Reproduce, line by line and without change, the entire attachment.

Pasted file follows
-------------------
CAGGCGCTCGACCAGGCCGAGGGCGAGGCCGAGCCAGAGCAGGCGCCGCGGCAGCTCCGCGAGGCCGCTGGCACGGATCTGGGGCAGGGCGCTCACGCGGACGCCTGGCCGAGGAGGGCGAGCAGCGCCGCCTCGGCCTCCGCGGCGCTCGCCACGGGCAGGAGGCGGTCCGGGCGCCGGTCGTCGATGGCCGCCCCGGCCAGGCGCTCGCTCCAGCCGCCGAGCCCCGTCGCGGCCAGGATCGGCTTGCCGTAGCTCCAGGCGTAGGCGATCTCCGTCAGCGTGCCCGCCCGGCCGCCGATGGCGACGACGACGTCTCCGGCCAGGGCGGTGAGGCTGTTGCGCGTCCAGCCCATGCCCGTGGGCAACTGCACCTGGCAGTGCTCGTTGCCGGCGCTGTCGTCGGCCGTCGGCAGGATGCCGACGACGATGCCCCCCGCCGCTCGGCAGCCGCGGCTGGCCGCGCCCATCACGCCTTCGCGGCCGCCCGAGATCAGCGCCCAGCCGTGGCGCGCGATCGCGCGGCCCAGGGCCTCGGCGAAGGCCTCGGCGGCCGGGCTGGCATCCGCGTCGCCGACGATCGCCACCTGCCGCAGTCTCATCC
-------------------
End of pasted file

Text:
CAGGCGCTCGACCAGGCCGAGGGCGAGGCCGAGCCAGAGCAGGCGCCGCGGCAGCTCCGCGAGGCCGCTGGCACGGATCTGGGGCAGGGCGCTCACGCGGACGCCTGGCCGAGGAGGGCGAGCAGCGCCGCCTCGGCCTCCGCGGCGCTCGCCACGGGCAGGAGGCGGTCCGGGCGCCGGTCGTCGATGGCCGCCCCGGCCAGGCGCTCGCTCCAGCCGCCGAGCCCCGTCGCGGCCAGGATCGGCTTGCCGTAGCTCCAGGCGTAGGCGATCTCCGTCAGCGTGCCCGCCCGGCCGCCGATGGCGACGACGACGTCTCCGGCCAGGGCGGTGAGGCTGTTGCGCGTCCAGCCCATGCCCGTGGGCAACTGCACCTGGCAGTGCTCGTTGCCGGCGCTGTCGTCGGCCGTCGGCAGGATGCCGACGACGATGCCCCCCGCCGCTCGGCAGCCGCGGCTGGCCGCGCCCATCACGCCTTCGCGGCCGCCCGAGATCAGCGCCCAGCCGTGGCGCGCGATCGCGCGGCCCAGGGCCTCGGCGAAGGCCTCGGCGGCCGGGCTGGCATCCGCGTCGCCGACGATCGCCACCTGCCGCAGTCTCATCC